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Staff Pride Network

Staff Pride Network

The Staff Pride Network is an inclusive network that serves as a resource for the rich diversity of LGBT+ employees across the institution, including PhD students who prefer to attend staff events. We strive to take an intersectional approach to providing a safe, supportive and welcoming environment for all people who self identify as part of LGBT+ communities, whether or not they are 'out' in the wider world, and to make LGBT+ issues more visible within the University environment. Different organisations use different acronyms to refer to specific groups, and terminology is always evolving. Our definition of LGBT+ includes, among others, those who identify as lesbian, gay, bisexual, transgender, queer, gender fluid, intersex, non-binary, asexual, pansexual and polyamorous. It also includes all those individuals and communities whose sexuality or gender identity is a matter of shared personal, political and/or social experience, as well as those who are LGBT+ allies.

Lesbian Visibility: Shining a Light on Lesbian Authors


by Anna Smith, Coordinator of the Staff Pride Network Book Club


As part of Lesbian Visibility week I thought I would compile a list of books by lesbian authors, with lesbian characters, or both. This list is by no means exhaustive or representative of the objectively ‘most notable’ works around; it’s simply a collection of authors whose work I get excited about. A note of caution – often an author’s work may feature queer women but there is no record of the author’s sexuality, which is fair enough because that’s absolutely their business, but I’m hesitant to apply a label of ‘lesbian’ to these works given how often bisexual and otherwise queer-identified women are erased in LGBTQ spaces and dialogues. I’ve tried to stick to works where either there’s some public record that the author self-identifies as a lesbian, and/or the character in the work only has relationships with female-identified people. Please accept my apologies for (and let me know about) any errors! Furthermore, while I’ve attempted to make the list as diverse as possible I recognise that as a cis, white woman my reading (and therefore my recommendations) will probably have a cis- and white-centric bias, and I would encourage readers to seek out works by and featuring lesbians from the trans, BME, disabled and neurodiverse communities.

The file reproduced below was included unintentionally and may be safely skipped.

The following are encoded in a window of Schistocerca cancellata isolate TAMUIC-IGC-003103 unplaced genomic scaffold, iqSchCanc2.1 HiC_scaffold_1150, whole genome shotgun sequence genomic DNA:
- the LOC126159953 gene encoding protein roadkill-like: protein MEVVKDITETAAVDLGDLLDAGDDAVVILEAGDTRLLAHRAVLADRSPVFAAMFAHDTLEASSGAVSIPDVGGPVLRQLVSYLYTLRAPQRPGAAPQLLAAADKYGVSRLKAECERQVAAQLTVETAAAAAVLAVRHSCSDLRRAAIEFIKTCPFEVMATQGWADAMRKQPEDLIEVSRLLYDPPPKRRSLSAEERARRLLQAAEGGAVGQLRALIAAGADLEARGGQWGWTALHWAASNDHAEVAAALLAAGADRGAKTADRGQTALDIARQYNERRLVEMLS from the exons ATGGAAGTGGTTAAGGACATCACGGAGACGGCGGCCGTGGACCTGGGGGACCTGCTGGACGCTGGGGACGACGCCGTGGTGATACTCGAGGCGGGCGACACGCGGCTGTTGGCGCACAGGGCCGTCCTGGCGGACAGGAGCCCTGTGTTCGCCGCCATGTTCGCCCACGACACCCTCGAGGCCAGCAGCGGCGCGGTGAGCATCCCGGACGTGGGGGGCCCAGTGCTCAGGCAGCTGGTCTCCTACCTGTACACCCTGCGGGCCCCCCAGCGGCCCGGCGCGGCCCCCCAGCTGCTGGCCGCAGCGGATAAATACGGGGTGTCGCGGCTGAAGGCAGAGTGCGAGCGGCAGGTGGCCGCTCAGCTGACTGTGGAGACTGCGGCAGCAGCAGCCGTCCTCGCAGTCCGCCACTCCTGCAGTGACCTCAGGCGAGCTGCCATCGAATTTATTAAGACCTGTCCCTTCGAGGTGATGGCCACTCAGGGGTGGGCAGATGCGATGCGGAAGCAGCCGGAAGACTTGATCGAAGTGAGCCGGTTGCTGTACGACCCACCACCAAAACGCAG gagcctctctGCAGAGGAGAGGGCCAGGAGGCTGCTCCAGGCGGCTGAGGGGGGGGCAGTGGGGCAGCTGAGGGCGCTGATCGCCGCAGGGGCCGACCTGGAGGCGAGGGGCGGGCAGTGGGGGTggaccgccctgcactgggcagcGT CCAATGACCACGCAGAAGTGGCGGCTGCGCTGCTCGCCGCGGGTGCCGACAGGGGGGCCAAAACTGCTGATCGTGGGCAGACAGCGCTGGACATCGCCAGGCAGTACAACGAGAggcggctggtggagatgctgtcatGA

Lesbian authors whose work I am familiar with:

Becky Chambers

Chambers’ science fiction series, which starts with The Long Way to a Small Angry Planet, imagines a far-future society in which humans have left Earth, met up with aliens, and are now trying to make their way in intergalactic society. Chambers’ novels often feature multiple queer characters and put questions of friendship, identity and cross-cultural co-operation and understanding front and centre. Plus, y’know, spaceships! What more do you want!?

Emma Donoghue

Most famous for the contemporary novel Room, Donoghue has written many novels set in different time periods. I am a particular fan of Life Mask, a work of historical fiction which follows the life of sculptor Anne Damer in the Georgian period. It focuses on Damer’s life burgeoning friendship with – and feelings for – a well-known actress of the time. Donoghue has also written lesbian characters in her short story collections Astray and Touchy Subjects.